« Reply #32 on: June 30, 2014, 11:04:59 PM »
After reading all these complicated procedures, I feel like I am doing something really wrong and abusing my equipment.  I usually wipe the bore with a wet patch(just about anything wet) until the patches turn gray(3-5 patches) then a dry patch or two and oil it good with G96.  I run the lock under the garden hose. and spray it with G96. After wiping the flats with G96 into the safe she goes.  Never had one rust--anywhere in 30yrs.  Maybe I should also take the buttplates and patchboxes off for cleaning just to make it take longer than 5min. to clean. After oiling I bounce the rod on the breech plug to feel for solid metal.  If it doesn't ping then I might scrape the plug.  Obviously I'm not spending near enough time bonding with my rifles.

X2 EC.  I don't have G96 tho so I use what ever good rust preventative is at hand. Last time was LPS-3.
Nothing is hard if you have the right equipment and know how to use it.  OR have friends who have both.

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Offline hanshi

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Re: Toothpick in touch hole w/ no leaking. Really?
« Reply #33 on: July 01, 2014, 01:41:34 AM »
No Comment!!!!



He, he, he, he....... ;D
!Jozai Senjo! "always present on the battlefield"
Young guys should hang out with old guys; old guys know stuff.

Offline Frank

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Re: Toothpick in touch hole w/ no leaking. Really?
« Reply #34 on: July 01, 2014, 02:23:26 AM »
Really? another non period contraption to keep track of, and worry about working. ROUND TOOTHPICK!!!!!!!!!!!!!!!!!!

                Hungry Horse

Yep.

Old Bob

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Re: Toothpick in touch hole w/ no leaking. Really?
« Reply #35 on: July 01, 2014, 05:53:55 AM »
First, I use a ROUND toothpick, not a "square" one.  After all, the flash-hole is ROUND.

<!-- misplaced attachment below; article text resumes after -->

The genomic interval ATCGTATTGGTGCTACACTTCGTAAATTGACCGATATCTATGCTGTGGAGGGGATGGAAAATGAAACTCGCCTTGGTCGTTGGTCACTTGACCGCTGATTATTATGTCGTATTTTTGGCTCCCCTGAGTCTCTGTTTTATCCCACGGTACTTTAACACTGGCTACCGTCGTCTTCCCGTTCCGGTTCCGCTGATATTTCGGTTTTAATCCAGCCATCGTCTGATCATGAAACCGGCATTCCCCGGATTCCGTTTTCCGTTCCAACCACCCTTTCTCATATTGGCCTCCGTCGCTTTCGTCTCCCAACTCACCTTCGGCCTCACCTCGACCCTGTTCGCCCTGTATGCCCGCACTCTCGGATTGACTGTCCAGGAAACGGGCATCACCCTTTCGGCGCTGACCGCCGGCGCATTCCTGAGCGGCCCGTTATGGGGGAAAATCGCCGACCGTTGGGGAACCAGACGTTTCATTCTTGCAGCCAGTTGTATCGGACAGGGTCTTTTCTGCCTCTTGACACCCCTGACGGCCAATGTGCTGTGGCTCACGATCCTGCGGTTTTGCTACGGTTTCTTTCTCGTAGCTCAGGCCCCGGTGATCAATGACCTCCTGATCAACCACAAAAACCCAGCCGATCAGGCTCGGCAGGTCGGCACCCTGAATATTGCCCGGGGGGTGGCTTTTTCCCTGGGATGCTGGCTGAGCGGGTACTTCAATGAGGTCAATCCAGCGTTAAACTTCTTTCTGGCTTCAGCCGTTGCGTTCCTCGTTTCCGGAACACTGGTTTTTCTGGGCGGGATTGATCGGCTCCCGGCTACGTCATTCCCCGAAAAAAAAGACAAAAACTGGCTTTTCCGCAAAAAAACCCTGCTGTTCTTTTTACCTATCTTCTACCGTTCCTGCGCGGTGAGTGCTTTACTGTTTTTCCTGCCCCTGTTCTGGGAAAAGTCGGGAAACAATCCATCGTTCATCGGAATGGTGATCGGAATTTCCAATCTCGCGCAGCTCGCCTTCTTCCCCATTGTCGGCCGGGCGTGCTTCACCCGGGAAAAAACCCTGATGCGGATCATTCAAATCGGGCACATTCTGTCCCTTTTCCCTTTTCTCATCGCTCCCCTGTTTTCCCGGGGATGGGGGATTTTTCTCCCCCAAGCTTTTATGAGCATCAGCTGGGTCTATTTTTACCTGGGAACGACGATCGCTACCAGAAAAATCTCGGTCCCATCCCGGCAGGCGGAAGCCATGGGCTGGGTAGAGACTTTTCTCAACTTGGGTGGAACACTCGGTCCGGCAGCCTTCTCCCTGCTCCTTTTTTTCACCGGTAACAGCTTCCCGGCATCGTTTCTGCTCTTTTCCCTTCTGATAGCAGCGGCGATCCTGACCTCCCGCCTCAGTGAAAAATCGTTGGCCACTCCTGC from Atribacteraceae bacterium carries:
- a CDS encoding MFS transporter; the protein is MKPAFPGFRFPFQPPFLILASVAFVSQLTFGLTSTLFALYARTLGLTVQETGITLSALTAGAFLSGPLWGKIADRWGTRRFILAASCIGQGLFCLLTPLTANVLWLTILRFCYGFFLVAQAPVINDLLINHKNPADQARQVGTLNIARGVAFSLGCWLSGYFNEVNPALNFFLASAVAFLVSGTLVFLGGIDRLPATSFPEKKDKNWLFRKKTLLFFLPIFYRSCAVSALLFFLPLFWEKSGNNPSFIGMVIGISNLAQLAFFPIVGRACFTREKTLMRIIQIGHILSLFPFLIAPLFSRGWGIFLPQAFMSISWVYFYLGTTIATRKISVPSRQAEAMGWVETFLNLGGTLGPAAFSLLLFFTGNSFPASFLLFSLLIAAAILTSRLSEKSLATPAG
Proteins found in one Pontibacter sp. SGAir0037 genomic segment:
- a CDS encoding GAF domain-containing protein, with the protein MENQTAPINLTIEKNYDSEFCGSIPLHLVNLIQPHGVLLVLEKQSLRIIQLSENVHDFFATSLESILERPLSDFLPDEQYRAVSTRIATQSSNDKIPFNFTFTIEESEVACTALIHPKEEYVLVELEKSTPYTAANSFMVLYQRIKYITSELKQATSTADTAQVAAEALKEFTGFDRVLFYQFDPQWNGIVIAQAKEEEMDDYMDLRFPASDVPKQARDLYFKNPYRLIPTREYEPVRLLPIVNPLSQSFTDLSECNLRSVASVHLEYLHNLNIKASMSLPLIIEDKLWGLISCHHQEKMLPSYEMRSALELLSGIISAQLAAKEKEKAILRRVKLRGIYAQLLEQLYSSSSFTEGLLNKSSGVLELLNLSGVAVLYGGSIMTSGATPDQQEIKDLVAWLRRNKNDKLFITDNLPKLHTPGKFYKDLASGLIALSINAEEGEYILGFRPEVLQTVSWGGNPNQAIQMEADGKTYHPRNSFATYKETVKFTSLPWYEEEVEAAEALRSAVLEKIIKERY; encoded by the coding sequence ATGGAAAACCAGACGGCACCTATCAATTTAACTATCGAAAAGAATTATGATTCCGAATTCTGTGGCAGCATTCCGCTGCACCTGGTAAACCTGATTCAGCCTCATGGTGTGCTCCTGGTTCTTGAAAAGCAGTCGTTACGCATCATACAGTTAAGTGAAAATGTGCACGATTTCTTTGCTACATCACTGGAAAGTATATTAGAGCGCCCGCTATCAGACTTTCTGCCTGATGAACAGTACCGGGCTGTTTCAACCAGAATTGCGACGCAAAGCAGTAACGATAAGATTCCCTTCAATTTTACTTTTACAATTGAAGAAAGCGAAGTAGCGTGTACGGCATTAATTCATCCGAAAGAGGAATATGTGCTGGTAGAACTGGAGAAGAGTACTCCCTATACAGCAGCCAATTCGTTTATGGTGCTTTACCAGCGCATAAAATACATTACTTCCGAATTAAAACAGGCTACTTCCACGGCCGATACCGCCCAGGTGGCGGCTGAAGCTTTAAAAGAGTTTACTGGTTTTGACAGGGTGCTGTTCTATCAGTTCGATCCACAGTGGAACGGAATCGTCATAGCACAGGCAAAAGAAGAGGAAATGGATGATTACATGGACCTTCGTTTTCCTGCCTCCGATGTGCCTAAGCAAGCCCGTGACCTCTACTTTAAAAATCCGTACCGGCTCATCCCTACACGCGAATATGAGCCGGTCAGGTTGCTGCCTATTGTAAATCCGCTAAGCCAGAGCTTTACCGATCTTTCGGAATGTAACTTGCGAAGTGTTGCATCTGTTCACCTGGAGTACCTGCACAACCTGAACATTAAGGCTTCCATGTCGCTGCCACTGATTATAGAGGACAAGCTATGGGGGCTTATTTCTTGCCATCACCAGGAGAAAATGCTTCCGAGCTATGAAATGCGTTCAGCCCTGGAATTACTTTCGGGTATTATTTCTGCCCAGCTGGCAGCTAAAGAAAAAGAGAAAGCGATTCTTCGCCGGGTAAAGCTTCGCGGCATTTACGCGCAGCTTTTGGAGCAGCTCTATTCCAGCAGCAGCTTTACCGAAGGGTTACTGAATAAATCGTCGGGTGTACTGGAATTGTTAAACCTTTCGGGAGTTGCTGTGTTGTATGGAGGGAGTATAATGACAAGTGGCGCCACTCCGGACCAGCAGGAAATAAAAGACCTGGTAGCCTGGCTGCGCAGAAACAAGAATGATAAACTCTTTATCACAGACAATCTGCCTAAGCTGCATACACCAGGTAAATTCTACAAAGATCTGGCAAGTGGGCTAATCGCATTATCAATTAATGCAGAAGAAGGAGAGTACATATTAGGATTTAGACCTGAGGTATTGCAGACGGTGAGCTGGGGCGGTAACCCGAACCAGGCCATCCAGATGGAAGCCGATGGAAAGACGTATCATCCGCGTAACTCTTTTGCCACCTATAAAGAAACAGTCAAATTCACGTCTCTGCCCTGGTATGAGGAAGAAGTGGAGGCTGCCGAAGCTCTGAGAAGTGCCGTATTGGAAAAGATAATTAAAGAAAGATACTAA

I remove the lock and stuff some paper towels in that area, then lean the rifle to it's left and pour super-hot, very slightly soapy water down the muzzle... and let it sit a few minutes to loosen up the "crud" in the bore.

Then I turn the rifle over above the toilet and let the blackish, dirty water and crud run out.  Then I run a .50 caliber cleaning nylon bore-brush up and down in the rifle's bore, then add more CLEAN (not "soapy") super-hot water down the bore and let it sit a minute or two... then dump it out and, again, run the nylon bore-brush on a wooden ram-rod up and down in bore several times and, again, after dumping out the water in the toilet.

At that point, the barrel is kinda hot and the bore is usually "clean".  But to check it, I let a very tiny LED "light" slide down the bore to check how clean the bore probably is.  If it's clean, I remove the round toothpick from the flash-hole liner and run a clean, wet-with-very-hot-water cotton-covered pipe cleaner in and out of the flash-hole liner several times to clean out the flash-hole liner.

Then I blow compressed air from my small air-compressor into the flash-hole liner, then put a new, clean round toothpick back in the flash-hole liner hole, pour a little more super-hot water down the muzzle and into the bore, then turn the rifle up-side-down over the toilet and dump out any "crud" and water that's still in the bore.